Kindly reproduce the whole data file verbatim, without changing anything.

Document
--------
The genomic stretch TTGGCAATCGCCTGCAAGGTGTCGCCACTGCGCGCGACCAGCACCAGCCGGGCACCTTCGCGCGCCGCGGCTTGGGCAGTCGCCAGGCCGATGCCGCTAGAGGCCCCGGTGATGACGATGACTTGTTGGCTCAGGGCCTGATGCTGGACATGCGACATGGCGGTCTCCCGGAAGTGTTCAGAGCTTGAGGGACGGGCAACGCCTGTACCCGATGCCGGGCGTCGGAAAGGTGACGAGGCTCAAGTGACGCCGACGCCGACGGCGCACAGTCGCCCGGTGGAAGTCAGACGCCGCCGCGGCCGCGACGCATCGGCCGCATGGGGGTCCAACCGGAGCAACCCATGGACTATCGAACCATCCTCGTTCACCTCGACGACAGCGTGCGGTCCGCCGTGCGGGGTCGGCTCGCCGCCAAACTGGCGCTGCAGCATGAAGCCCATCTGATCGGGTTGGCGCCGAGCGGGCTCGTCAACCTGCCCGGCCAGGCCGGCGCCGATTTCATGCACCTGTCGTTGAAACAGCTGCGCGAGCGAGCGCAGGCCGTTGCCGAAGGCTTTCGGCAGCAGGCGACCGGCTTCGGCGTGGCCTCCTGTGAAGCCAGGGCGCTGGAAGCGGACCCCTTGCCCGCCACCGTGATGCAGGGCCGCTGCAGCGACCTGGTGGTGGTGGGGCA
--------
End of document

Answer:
The genomic stretch TTGGCAATCGCCTGCAAGGTGTCGCCACTGCGCGCGACCAGCACCAGCCGGGCACCTTCGCGCGCCGCGGCTTGGGCAGTCGCCAGGCCGATGCCGCTAGAGGCCCCGGTGATGACGATGACTTGTTGGCTCAGGGCCTGATGCTGGACATGCGACATGGCGGTCTCCCGGAAGTGTTCAGAGCTTGAGGGACGGGCAACGCCTGTACCCGATGCCGGGCGTCGGAAAGGTGACGAGGCTCAAGTGACGCCGACGCCGACGGCGCACAGTCGCCCGGTGGAAGTCAGACGCCGCCGCGGCCGCGACGCATCGGCCGCATGGGGGTCCAACCGGAGCAACCCATGGACTATCGAACCATCCTCGTTCACCTCGACGACAGCGTGCGGTCCGCCGTGCGGGGTCGGCTCGCCGCCAAACTGGCGCTGCAGCATGAAGCCCATCTGATCGGGTTGGCGCCGAGCGGGCTCGTCAACCTGCCCGGCCAGGCCGGCGCCGATTTCATGCACCTGTCGTTGAAACAGCTGCGCGAGCGAGCGCAGGCCGTTGCCGAAGGCTTTCGGCAGCAGGCGACCGGCTTCGGCGTGGCCTCCTGTGAAGCCAGGGCGCTGGAAGCGGACCCCTTGCCCGCCACCGTGATGCAGGGCCGCTGCAGCGACCTGGTGGTGGTGGGGCA